[VulnWatch] The Palace 3.x (Client) Stack Overflow Vulnerability
From: Peter Winter-Smith (peter4020_at_hotmail.com)
To: email@example.com, firstname.lastname@example.org, email@example.com, firstname.lastname@example.org, email@example.com, firstname.lastname@example.org, email@example.com Date: Sat, 07 Feb 2004 21:03:11 +0000
The Palace 3.x (Client) Stack Overflow Vulnerability
Author : Peter Winter-Smith
Packages : The Palace 3.5 (Client)
Version : 3.5 and below
Vendor : 'Copyright © 1996-2000 Communities.com'
Vendor Url : http://www.thepalace.com/
Bug Type : Stack-based Buffer Overflow
Severity : Highly Critical
+ Remote Code Execution
1. Description of Software
"The Palace is the FREE graphical chat. Create and wear your own picture
(avatar). Build your very own chat server."
- Vendors Website
2. Bug Information
(a). Stack-based Buffer Overflow
When using the Palace chat software, it is immediately obvious that the
most common and efficient method of allowing users to join a specific chat
server is to construct a special hyperlink which will automatically load
the application and cause it to connect to the specified location.
These hyperlinks are constructed as follows:
The port may be omitted from the url if the server is running on the
default port 9998/tcp.
There exists a stack-based buffer overflow condition which can be caused
to take effect when a user of the Palace chat software visits a link
similar to the following:
In the above url, a saved base pointer is overwritten with 42424242h, and
a saved return address is overwritten with 58585858h
(i). Part of the Vulnerable Code
From a quick look at the Palace chat application, it is evident that the
overflow is the result of a dangerous call to 'wsprintfA'.
The saved return address which is overwritten is placed on the stack by an
instruction found at 004081D7:
004081D7 |. E8 1DA4FFFF CALL Palace32.004025F9
004081DC |. 59 POP ECX
004025F9 $ E9 9CC00000 JMP Palace32.0040E69A
Within the procedure beginning at 0040E69A, at offset 0040E745 the address
of wsprintfA is loaded into the esi register. At 0040E78A a buffer of 84h
(132 bytes) is designated to hold the formatted output from calling
wsprintfA (the actual formatting string being used is
"Connecting to %s:%d"). Then, at 0040E792 the fatal call is made!
0040E745 |. 8B35 ACC04900 MOV ESI,DWORD PTR DS:[<&USER32.wsprintfA>]
0040E78A |. 8D85 7CFFFFFF LEA EAX,DWORD PTR SS:[EBP-84]
0040E790 |. 53 PUSH EBX
0040E791 |. 50 PUSH EAX
0040E792 |. FFD6 CALL ESI
If an overly long server address was specified in the url (as the '%s'
formatting argument), the 132 byte buffer is overflowed and the saved
return address from 004081D7 is completely overwritten!
When the function returns, at line 0040E7FA, code execution resumes from
an arbitrary address which an attacker can supply!
0040E7F7 |> 5F POP EDI
0040E7F8 |. 5E POP ESI
0040E7F9 |. C9 LEAVE
0040E7FA \. C3 RETN
3. Proof of Concept Code
The nature of this flaw allows exploitation to take place from simply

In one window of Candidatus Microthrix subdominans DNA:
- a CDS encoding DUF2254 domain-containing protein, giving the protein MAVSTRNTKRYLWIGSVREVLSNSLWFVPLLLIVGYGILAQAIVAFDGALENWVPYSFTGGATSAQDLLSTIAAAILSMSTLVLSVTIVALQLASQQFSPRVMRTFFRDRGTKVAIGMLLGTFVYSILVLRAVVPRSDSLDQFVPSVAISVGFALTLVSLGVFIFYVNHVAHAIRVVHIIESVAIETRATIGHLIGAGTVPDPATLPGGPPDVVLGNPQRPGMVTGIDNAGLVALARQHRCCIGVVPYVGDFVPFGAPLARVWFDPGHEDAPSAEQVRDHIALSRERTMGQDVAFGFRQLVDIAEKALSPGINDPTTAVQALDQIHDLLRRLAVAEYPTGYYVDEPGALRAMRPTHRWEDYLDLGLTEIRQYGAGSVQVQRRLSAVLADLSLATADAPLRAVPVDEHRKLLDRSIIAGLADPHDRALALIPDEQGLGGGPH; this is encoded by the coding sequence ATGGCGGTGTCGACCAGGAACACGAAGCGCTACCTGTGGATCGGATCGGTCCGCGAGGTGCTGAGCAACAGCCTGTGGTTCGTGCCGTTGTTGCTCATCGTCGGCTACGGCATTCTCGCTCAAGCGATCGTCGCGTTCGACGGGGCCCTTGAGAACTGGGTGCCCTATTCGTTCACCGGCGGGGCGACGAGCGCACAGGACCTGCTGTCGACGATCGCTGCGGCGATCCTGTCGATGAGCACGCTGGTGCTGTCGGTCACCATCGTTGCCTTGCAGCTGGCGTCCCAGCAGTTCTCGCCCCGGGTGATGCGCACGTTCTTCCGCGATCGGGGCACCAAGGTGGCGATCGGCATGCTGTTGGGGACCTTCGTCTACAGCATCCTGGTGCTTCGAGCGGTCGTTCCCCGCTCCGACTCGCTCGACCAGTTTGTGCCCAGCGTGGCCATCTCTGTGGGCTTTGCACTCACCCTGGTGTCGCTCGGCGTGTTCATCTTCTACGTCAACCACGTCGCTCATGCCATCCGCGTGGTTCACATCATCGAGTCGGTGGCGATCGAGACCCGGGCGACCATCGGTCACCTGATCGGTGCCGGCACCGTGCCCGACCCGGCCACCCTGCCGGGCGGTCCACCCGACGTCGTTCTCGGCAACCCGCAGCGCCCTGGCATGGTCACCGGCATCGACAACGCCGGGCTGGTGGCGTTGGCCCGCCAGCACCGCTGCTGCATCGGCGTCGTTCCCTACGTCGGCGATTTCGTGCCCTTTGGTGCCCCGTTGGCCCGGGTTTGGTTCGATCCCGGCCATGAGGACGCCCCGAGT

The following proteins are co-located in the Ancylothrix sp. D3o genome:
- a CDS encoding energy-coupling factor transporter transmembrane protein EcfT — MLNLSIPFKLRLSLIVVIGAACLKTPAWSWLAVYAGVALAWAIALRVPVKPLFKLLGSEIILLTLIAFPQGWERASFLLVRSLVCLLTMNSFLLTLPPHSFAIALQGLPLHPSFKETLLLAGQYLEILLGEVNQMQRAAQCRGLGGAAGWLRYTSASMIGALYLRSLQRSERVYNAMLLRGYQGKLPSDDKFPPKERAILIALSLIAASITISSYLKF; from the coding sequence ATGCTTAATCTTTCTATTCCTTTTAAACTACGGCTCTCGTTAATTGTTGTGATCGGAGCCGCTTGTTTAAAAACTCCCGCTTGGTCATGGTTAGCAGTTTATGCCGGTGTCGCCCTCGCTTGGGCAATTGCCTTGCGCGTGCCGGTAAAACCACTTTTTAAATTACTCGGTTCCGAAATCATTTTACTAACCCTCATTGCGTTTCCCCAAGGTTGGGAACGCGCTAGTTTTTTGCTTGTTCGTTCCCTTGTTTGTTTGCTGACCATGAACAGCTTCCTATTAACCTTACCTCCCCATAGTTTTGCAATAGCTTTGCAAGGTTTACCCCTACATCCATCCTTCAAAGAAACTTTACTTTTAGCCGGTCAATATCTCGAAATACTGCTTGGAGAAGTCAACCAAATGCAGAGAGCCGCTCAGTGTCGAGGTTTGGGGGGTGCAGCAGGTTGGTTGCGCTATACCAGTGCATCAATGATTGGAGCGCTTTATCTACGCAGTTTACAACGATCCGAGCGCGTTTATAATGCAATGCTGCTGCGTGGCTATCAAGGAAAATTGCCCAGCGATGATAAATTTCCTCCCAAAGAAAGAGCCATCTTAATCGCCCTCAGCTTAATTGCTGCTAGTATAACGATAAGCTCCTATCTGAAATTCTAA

viewing a specially crafted web-page! Below is such a page that will cause
an access violation when attempting to execute code located at 58585858h!
Since I am getting a little bored of actually writing exploit code, the
exploitation of this flaw is left as an exercise to the reader!
Please remove any line-breaks which occur during the re-formatting of the
overly long server address string by my email client otherwise the crash
will probably not go as planned!
4. Patches - Workarounds
None as of 07/02/2004.
The discovery, analysis and exploitation of this flaw is a result of
research carried out by Peter Winter-Smith. I would ask that you do not
regard any of the analysis to be 'set in stone', and that if investigating
this flaw you back trace the steps detailed earlier for yourself.
Greets and thanks to:
David and Mark Litchfield, JJ Gray (Nexus), Todd and all the
packetstorm crew, Luigi Auriemma, Bahaa Naamneh, sean(gilbert(perlboy)),
pv8man, nick k., Joel J. and Martine.
(a). Quick Question
I have a quick question for all those who actually read my advisories:
Does the analysis of the vulnerable code within the applications that I
find bugs in help anyone at all? I would be interested to know if you
consider these a worthwhile addition, or a waste of space! Email me:
firstname.lastname@example.org and let me know what you think :-)
(b). Fun Challenge
If you need something to do during your coffee breaks, try and crack this
extremely simple yet interesting encryption routine which I have designed!
It's very basic, and does not require any advanced mathematical knowledge
to crack. A couple of encrypted strings are below:
'wdle lo emyduksaec eoah vt mrec eo enadrlaey'
'b! mhtnrfglaindinptrwni eterc y'too luokiahtse!'
- Remove the single quotes before starting!
- Spacing is important!
- 'able was i ere i saw elba' is exactly the same decrypted as it is
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